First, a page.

David Chipman wanted to be director of the ATF. He probably thought that with the makeup of Congress, he had a legitimate shot at being confirmed. Truthfully, he didn’t, but he believed he did.
Now, he’s upset.
Not only did he not get the job he longed for, he feels like the Biden administration basically abandoned him.
David Chipman, whose nomination to lead the Bureau of Alcohol, Tobacco, Firearms and Explosives (ATF) was ultimately withdrawn, told the New York Times that the lack of communication from the White House often made him feel alone and on “an island” amid attacks from pro-gun groups.
Driving the news: Chipman, a gun control advocate, was nominated by President Biden to head the agency in April. His nomination, however, faced widespread opposition from Senate Republicans, as well as Sen. Angus King (I-Maine).
What he’s saying: “Either this was impossible to win, or the strategy failed,” Chipman said in his first public comments since his nomination was withdrawn earlier this month. “This was a failure.”
- Chipman, who mostly blamed the gun lobby for his failed nomination, told the Times that outside of a phone call with presidential adviser Steve Ricchetti, who admitted the administration fell “short,” he’s had no other contact with the White House.
Of course, White House Press Secretary Jen Psaki claims the administration did work to get Chipman confirmed. To be fair, I’m sure they did, they just did it in ways Chipman couldn’t see.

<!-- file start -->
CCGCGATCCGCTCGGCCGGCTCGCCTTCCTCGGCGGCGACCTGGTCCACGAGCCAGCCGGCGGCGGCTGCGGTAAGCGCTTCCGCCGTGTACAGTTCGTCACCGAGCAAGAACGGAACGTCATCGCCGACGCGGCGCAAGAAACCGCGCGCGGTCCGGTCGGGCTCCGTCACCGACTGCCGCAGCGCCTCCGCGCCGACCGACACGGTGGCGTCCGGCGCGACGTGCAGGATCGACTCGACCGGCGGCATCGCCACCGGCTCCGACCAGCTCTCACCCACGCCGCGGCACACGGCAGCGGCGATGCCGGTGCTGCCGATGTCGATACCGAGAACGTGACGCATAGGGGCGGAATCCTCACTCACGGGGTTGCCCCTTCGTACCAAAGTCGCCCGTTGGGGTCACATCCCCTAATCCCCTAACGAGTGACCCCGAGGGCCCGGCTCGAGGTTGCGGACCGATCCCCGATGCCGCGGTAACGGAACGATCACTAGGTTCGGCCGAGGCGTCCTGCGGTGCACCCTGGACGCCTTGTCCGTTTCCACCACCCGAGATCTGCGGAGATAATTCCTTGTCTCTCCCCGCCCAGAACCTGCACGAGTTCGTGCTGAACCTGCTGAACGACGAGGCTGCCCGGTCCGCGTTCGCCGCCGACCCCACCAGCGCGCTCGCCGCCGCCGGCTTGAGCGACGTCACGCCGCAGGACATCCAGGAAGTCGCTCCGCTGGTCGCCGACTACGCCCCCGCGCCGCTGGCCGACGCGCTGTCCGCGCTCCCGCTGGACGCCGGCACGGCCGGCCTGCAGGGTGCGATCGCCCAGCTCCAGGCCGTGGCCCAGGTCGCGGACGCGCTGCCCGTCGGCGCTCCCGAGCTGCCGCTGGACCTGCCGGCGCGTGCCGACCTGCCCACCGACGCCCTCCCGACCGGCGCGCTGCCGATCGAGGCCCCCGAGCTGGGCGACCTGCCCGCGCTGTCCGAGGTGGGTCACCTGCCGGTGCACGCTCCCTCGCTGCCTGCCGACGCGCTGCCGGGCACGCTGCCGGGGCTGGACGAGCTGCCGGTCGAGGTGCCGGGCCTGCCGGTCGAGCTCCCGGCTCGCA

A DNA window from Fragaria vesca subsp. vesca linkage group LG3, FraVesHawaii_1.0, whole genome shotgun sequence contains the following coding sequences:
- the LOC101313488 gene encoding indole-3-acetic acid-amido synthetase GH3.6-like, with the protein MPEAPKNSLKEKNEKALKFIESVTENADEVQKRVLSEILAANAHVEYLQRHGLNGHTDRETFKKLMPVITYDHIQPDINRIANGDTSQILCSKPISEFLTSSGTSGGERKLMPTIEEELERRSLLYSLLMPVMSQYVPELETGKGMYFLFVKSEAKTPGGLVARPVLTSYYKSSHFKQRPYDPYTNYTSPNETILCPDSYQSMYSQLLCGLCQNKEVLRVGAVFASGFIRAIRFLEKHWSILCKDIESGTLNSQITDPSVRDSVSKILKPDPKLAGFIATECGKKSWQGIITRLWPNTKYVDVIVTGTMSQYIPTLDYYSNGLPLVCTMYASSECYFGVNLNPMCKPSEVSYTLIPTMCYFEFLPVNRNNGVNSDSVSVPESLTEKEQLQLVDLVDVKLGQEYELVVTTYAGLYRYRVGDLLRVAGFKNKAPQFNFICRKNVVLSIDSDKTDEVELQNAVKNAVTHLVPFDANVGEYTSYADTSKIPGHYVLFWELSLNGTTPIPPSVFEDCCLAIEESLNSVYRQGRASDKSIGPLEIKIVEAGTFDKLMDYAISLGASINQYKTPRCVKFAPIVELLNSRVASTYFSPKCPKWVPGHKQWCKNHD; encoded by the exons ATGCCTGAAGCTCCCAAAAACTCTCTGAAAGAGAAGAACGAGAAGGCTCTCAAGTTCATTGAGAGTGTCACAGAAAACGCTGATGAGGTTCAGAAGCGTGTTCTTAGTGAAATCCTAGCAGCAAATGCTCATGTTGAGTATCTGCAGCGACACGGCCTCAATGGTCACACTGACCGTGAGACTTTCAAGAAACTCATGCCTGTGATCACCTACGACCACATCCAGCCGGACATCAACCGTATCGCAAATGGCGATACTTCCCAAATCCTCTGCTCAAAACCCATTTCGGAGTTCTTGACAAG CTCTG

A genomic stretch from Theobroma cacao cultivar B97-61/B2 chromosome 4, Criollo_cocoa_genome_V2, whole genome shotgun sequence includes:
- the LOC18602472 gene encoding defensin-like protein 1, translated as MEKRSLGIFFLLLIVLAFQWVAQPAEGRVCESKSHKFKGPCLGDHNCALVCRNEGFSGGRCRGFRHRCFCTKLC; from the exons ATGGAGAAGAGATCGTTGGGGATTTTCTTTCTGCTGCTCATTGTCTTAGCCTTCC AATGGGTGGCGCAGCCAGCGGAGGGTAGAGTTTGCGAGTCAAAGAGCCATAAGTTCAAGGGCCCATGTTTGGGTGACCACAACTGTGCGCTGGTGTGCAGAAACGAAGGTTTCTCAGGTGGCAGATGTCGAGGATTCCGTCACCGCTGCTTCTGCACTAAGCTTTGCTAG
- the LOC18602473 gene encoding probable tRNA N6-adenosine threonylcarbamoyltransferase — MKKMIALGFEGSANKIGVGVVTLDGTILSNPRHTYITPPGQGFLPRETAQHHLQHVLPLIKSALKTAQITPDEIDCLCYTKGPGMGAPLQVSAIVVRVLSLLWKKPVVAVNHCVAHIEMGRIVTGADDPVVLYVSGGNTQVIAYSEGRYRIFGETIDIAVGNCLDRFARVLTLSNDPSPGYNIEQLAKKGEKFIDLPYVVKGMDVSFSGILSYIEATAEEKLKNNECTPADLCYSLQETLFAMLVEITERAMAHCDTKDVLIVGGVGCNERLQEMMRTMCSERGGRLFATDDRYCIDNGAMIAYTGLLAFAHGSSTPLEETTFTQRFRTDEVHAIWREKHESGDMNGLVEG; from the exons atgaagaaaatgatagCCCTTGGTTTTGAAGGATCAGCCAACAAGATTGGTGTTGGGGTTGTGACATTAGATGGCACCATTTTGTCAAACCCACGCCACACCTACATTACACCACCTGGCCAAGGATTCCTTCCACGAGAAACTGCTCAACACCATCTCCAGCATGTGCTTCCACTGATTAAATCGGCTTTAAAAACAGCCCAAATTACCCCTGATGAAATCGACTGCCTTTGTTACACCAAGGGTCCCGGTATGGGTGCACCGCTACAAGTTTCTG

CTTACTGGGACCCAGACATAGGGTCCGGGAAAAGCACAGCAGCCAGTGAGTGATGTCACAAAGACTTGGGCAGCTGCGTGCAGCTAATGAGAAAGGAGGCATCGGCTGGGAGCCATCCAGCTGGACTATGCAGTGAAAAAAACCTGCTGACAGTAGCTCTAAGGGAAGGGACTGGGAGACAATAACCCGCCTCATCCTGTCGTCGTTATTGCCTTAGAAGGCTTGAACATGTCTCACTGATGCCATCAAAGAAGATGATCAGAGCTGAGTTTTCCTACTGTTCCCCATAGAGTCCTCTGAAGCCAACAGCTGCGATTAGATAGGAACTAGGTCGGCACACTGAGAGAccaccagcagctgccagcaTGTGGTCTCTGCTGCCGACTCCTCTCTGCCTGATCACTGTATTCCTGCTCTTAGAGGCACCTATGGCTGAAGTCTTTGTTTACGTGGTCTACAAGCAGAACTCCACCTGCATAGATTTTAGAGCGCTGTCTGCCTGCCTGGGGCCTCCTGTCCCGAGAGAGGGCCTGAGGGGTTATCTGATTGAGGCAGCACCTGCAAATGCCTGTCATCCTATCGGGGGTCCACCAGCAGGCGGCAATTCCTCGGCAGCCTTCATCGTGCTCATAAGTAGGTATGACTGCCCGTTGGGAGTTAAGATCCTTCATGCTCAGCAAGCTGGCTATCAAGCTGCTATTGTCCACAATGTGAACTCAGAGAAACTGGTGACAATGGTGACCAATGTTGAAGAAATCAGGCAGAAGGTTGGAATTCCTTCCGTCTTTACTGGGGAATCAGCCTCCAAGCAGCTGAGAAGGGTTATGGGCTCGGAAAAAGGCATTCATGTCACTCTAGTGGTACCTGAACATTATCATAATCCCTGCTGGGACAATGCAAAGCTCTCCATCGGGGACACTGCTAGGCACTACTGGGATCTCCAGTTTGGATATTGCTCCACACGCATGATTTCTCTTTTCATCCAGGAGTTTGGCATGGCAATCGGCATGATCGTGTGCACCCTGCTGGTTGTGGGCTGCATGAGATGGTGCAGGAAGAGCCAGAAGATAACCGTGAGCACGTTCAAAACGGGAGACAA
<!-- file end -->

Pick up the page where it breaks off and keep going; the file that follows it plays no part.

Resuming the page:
However, at some point, there really wasn’t much they could really do for the man, especially after allegations of racial bias surfaced. At that point, really, what could they do?
Chipman’s nomination wasn’t exactly sailing along smoothly before The Reload published those allegations, to be fair. There had also been accusations that he was involved in the deadly raid at the Branch Davidian compound in Waco and that he’d apparently left his service weapon in a bathroom.
On the latter accusation, many felt that an examination of his service record would exonerate Chipman, yet those records were never made available to Congress.
Once the racial bias allegations surfaced, the Biden administration didn’t have a whole lot of choice. Either the records would have to be released–something you’d imagine would have been done after the service weapon allegations–or abandon the nominee. Since someone clearly preferred the records remain sealed, the administration’s choices were limited.
They either kept up the push or devote their efforts somewhere they might actually accomplish something.
Abandoning Chipman, if that’s what happened, just makes a lot of sense. Far more sense than nominating someone like him in the first place, of course, but still.
Granted, Chipman isn’t blaming the administration directly. No, he blamed the nebulous and all-powerful “gun lobby” that spent a fraction of what his comrades spent on the last couple of elections, but hey, it’s not like he’ll let facts get in the way of a good argument, right?
In truth, though, I don’t think the Biden administration had a whole lot of options in the grand scheme of things.